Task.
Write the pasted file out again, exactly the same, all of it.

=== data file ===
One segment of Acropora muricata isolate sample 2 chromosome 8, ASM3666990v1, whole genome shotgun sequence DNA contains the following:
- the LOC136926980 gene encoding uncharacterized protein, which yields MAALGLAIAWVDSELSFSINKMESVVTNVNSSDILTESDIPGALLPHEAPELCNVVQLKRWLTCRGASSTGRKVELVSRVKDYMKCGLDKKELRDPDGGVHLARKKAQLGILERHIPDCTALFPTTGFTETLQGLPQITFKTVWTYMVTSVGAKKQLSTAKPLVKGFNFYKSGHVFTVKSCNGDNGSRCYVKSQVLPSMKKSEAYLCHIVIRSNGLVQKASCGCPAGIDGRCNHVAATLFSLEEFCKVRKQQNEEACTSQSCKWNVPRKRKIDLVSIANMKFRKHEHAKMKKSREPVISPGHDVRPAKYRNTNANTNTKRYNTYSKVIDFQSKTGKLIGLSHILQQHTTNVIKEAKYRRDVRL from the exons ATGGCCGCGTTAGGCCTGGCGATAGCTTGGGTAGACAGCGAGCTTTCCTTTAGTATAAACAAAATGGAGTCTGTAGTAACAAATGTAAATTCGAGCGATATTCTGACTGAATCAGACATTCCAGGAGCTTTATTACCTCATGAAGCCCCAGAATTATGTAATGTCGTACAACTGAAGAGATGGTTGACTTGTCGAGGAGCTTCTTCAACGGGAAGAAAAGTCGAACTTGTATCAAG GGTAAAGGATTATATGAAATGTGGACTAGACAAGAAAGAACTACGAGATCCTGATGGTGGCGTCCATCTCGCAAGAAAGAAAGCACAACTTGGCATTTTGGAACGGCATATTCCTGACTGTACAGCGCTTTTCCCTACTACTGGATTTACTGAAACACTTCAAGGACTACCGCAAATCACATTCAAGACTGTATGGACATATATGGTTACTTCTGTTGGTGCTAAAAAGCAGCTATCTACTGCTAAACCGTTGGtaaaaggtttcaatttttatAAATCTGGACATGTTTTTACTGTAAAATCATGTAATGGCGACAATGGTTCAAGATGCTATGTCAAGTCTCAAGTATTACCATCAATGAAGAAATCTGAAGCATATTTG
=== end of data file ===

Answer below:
One segment of Acropora muricata isolate sample 2 chromosome 8, ASM3666990v1, whole genome shotgun sequence DNA contains the following:
- the LOC136926980 gene encoding uncharacterized protein, which yields MAALGLAIAWVDSELSFSINKMESVVTNVNSSDILTESDIPGALLPHEAPELCNVVQLKRWLTCRGASSTGRKVELVSRVKDYMKCGLDKKELRDPDGGVHLARKKAQLGILERHIPDCTALFPTTGFTETLQGLPQITFKTVWTYMVTSVGAKKQLSTAKPLVKGFNFYKSGHVFTVKSCNGDNGSRCYVKSQVLPSMKKSEAYLCHIVIRSNGLVQKASCGCPAGIDGRCNHVAATLFSLEEFCKVRKQQNEEACTSQSCKWNVPRKRKIDLVSIANMKFRKHEHAKMKKSREPVISPGHDVRPAKYRNTNANTNTKRYNTYSKVIDFQSKTGKLIGLSHILQQHTTNVIKEAKYRRDVRL from the exons ATGGCCGCGTTAGGCCTGGCGATAGCTTGGGTAGACAGCGAGCTTTCCTTTAGTATAAACAAAATGGAGTCTGTAGTAACAAATGTAAATTCGAGCGATATTCTGACTGAATCAGACATTCCAGGAGCTTTATTACCTCATGAAGCCCCAGAATTATGTAATGTCGTACAACTGAAGAGATGGTTGACTTGTCGAGGAGCTTCTTCAACGGGAAGAAAAGTCGAACTTGTATCAAG GGTAAAGGATTATATGAAATGTGGACTAGACAAGAAAGAACTACGAGATCCTGATGGTGGCGTCCATCTCGCAAGAAAGAAAGCACAACTTGGCATTTTGGAACGGCATATTCCTGACTGTACAGCGCTTTTCCCTACTACTGGATTTACTGAAACACTTCAAGGACTACCGCAAATCACATTCAAGACTGTATGGACATATATGGTTACTTCTGTTGGTGCTAAAAAGCAGCTATCTACTGCTAAACCGTTGGtaaaaggtttcaatttttatAAATCTGGACATGTTTTTACTGTAAAATCATGTAATGGCGACAATGGTTCAAGATGCTATGTCAAGTCTCAAGTATTACCATCAATGAAGAAATCTGAAGCATATTTG